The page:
Life and death have always been topical matters for the humanity. While each person may consider his or her own mortality at some point in life, terminally ill patients begin to look at the matter from a different perspective. Some of such patients become desperate enough to resort to suicide. Assisted dying poses an array of ethical issues for nursing practitioners, as its very concept creates an ethical dilemma. The purpose of this paper is to examine physician-assisted suicide in terms of its contradiction with nursing ethical principles.
Ethical Principles in Relation to Assisted Suicide
Ethical decision-making is a crucial part of medical practice, but sometimes it causes ethical dilemmas. The latter occurs when a medical practitioner faces a decision that is not obvious because neither of the alternatives is fully satisfactory. Nurses are an integral element of the healthcare system, and they take an active part in treatment. Therefore, if the ethical dilemma implies nurses’ participation, they should be allowed to partake in the decision-making process. When considering the options, medical practitioners usually follow a set of ethical principles that serve to determine the further course of action. These principles were introduced in order to ensure that all patients receive fair and optimal amount of care. Moreover, according to the ethical principles, any treatment should perceive the fundamental goal of medicine, i.e., improving the patient’s condition and overall doing what is best for them.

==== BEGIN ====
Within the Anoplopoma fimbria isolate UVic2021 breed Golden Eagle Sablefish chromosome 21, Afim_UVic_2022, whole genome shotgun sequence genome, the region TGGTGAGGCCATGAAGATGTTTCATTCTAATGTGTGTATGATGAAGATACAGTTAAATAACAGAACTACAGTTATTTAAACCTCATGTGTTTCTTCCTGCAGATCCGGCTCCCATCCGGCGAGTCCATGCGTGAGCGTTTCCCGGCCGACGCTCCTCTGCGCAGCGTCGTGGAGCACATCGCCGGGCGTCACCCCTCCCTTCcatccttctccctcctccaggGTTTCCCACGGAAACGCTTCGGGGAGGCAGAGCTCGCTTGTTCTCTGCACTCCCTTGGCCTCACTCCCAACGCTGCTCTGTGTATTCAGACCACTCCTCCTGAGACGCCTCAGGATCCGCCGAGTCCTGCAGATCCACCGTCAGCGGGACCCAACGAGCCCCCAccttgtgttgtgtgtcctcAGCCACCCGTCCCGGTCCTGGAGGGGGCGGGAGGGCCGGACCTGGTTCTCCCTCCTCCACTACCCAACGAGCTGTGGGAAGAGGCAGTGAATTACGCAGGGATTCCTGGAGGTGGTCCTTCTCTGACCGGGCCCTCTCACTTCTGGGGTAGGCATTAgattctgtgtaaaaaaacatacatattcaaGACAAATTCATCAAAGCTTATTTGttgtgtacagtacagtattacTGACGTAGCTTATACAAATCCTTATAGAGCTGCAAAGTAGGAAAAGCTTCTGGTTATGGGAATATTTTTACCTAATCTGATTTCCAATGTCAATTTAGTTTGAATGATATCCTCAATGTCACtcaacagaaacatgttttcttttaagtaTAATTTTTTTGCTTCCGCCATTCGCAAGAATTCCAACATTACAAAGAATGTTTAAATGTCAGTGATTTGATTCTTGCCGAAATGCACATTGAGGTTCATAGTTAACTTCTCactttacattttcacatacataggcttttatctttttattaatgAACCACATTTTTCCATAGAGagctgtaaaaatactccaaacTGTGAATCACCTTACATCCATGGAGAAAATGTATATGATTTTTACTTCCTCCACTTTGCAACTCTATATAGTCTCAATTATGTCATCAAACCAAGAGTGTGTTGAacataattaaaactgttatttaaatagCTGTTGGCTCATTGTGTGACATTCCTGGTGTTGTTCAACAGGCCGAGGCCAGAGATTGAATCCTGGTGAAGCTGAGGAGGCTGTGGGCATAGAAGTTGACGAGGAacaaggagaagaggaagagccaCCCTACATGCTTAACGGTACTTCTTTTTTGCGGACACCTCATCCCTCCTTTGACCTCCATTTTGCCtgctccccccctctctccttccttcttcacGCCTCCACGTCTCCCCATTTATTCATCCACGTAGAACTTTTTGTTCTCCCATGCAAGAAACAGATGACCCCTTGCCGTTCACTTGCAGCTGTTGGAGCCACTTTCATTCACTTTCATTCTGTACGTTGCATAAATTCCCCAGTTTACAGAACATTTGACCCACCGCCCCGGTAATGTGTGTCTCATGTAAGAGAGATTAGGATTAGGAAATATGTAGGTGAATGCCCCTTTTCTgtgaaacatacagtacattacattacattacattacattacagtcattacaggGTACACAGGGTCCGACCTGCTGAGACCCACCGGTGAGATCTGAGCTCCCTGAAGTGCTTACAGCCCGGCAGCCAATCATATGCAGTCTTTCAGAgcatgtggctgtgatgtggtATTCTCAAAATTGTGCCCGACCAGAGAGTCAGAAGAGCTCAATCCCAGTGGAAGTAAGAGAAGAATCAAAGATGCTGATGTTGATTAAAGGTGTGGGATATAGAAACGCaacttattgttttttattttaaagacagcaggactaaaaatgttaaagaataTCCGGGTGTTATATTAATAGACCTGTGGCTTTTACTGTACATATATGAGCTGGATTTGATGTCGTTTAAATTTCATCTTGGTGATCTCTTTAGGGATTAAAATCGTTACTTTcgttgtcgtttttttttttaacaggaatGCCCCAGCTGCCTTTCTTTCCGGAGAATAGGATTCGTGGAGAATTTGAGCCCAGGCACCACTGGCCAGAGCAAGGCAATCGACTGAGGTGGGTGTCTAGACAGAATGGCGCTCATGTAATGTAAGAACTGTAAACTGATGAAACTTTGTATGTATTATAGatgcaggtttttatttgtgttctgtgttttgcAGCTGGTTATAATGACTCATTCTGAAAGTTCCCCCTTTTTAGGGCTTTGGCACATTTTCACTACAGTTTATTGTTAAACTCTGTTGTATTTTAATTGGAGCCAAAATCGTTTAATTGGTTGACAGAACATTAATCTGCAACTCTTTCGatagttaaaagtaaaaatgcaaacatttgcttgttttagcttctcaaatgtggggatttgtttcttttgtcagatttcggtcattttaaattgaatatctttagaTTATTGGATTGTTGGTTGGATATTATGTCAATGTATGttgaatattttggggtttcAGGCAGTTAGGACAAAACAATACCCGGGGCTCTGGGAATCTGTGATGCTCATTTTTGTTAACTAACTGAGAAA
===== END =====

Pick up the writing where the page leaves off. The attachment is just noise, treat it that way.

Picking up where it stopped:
The exact list of ethical principles varies depending on the research, but several of them are considered to be the crucial ones. Autonomy recognizes a person’s right to make a choice without external pressure and, in fact, encompasses all areas of society, including healthcare. According to Pope et al. (2016), autonomy “is a moral principle and the foundation of many social and political systems” (para. 8). As far as nursing is concerned, this principle dictates the necessity of treating each patient as an autonomous individual capable of making a choice. Even though doctors and nurses have a better knowledge of medicine, the patient has the right to be presented with all the options and to have a vote in decision-making. However, Pope et al. (2016) note that autonomy entails not participation per se but rather the opportunity to participate upon the patient’s will. Therefore, pro-assisted suicide people portray the matter as the ultimate manifestation of a patient’s autonomy (Sulmasy & Mueller, 2017). Nevertheless, those who stand against the matter at hand argue that, while patient autonomy is important, it is not absolute and should exist in balance with other principles.